In the motor and generator industry, there is always a need for methods to improve the efficiency and power density of electric rotating machines. As used herein, the term “motor” refers to any class of electric and generator machines that convert electrical energy into rotational motion and convert rotational motion into electrical energy. Such machines include devices that can also be called electric motors, generators, and regenerative motors. The term “regenerative motor” is used herein to mean a device that can operate as an electric motor or generator. Various motors including a permanent magnet type, a wound field type, an induction type, a variable reluctance type, a switched reluctance type, a brush type, and a brushless type are known. These motors can be powered directly from a DC or AC current source supplied by a power grid, battery, or other alternative power source. Or you may supply with the electric current which has the required waveform synthesize | combined using the electronic drive circuit. The generator can be driven by rotational energy obtained from any mechanical source. The generator output can be directly connected to the load or adjusted using electronic circuitry. Optionally, a given machine connected to a mechanical source that acts as a source or sink of mechanical energy during different periods of operation may be connected, for example, by a power regulation circuit that is operable in four quadrants. Can function as a regenerative motor.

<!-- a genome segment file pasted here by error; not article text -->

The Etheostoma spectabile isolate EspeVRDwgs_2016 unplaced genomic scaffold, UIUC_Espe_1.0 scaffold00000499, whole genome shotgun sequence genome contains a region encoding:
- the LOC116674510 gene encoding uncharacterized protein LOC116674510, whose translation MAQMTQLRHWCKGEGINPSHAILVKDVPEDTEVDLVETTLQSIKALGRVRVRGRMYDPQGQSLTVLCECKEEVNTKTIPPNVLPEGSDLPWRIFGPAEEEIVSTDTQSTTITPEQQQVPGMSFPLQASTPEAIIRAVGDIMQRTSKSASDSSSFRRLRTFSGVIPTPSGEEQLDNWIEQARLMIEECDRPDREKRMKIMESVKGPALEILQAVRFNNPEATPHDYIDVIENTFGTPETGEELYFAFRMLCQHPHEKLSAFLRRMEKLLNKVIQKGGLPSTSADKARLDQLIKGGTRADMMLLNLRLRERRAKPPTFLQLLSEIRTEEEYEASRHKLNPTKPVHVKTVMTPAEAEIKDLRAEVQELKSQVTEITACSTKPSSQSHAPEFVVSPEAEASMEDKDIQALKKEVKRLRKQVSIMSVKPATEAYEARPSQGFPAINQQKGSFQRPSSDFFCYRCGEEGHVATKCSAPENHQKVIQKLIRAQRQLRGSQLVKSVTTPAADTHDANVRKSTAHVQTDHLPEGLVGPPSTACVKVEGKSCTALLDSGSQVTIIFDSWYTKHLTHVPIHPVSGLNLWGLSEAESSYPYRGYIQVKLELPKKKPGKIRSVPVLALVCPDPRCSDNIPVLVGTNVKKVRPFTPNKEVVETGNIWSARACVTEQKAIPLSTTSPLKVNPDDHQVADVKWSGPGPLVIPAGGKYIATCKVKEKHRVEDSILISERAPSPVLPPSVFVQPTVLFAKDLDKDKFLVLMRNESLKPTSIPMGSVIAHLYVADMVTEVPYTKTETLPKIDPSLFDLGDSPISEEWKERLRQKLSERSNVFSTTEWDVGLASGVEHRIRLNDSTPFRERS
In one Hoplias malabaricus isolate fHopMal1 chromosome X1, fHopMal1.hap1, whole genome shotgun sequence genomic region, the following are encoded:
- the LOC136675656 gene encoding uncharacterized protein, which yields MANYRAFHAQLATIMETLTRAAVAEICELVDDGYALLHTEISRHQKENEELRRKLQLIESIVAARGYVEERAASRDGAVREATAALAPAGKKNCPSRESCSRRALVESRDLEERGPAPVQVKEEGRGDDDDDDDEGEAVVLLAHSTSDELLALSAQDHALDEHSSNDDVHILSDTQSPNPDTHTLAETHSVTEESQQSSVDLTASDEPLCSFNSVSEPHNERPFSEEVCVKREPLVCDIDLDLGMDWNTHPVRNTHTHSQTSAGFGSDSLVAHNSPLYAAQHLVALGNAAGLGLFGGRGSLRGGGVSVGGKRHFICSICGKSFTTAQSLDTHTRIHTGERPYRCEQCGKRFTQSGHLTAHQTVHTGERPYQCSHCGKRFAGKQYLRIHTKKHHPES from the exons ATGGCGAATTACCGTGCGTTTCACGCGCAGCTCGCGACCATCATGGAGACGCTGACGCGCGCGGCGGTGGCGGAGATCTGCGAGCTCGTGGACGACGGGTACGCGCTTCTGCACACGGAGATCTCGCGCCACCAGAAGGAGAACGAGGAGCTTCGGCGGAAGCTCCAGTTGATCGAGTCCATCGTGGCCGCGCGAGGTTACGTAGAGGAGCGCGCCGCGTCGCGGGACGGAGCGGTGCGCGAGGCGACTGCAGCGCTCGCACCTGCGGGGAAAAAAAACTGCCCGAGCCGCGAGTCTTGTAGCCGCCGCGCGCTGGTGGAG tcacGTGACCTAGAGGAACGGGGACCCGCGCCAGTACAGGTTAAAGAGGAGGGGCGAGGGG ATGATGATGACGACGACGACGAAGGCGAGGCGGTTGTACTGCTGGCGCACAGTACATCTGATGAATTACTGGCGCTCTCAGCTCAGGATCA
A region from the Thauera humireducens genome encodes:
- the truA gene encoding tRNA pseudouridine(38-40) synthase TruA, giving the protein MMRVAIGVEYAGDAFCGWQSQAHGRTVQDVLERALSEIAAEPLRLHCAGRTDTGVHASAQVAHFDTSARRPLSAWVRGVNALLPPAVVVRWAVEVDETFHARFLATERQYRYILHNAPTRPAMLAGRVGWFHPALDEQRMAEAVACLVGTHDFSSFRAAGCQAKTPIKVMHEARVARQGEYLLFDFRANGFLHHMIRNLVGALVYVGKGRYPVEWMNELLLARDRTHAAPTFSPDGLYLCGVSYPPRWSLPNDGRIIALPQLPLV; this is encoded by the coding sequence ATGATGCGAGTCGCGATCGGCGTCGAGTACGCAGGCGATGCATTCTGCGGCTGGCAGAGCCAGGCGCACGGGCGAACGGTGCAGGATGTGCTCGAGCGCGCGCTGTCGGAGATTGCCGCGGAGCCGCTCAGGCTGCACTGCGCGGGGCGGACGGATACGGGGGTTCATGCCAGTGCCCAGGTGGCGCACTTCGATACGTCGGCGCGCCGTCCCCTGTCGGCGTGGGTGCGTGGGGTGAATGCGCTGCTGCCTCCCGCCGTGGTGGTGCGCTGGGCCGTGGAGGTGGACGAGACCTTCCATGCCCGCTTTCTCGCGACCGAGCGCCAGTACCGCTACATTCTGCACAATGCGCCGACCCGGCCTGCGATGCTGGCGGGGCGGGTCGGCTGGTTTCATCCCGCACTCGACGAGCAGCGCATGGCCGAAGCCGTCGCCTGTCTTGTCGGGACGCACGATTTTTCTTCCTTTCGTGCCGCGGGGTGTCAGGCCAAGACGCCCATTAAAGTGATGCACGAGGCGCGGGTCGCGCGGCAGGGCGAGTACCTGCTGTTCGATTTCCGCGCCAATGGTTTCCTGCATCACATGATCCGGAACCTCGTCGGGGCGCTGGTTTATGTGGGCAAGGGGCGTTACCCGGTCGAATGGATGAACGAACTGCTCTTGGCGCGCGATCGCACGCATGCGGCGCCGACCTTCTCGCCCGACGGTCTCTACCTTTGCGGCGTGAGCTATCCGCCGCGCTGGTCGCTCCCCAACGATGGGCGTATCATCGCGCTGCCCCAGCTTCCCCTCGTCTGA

A rotating machine typically includes a stationary component known as a stator and a rotating component known as a rotor. The adjacent surfaces of the rotor and stator are separated by a small air gap across which the magnetic flux connecting the rotor and stator crosses. One skilled in the art will appreciate that a rotating machine includes one or more coupled rotors and one or more stators. Thus, the terms “one rotor” and “one stator” as used herein in connection with a rotating machine mean a number of rotors and stators ranging from one to three or more. . Virtually all rotating machines can be conventionally classified as radial air gap types or axial air gap types. The radial air gap type is a rotating machine in which a rotor and a stator are separated from each other in the radial direction, and a transverse magnetic flux is oriented mainly perpendicular to the rotor rotation axis. In the axial air gap type device, the rotor and the stator are separated in the axial direction, and the crossing of the magnetic flux is mainly parallel to the rotation axis. An axial air gap type device is advantageous in certain applications, but more commonly a radial air gap type is used and has been studied more extensively.

  With the exception of certain special types, motors and generators typically use one or more types of soft magnetic materials. “Soft magnetic material” means a magnetic material that is easily and efficiently magnetized and demagnetized. The energy inevitably lost in the magnetic material during each magnetization cycle is called hysteresis loss or iron loss. The magnitude of hysteresis loss is a function of both excitation amplitude and frequency. Soft magnetic materials also exhibit high permeability and low magnetic coercivity. The motor and generator also include a source of magnetomotive force and can be provided by either one or more permanent magnets or additional soft magnetic material wound with conductive windings. “Permanent magnet material”, also referred to as “hard magnetic material”, means a magnetic material that has a high coercive force and strongly retains its magnetization to resist demagnetization. Depending on the type of motor, permanent magnet material and soft magnetic material can be placed on the rotor or stator.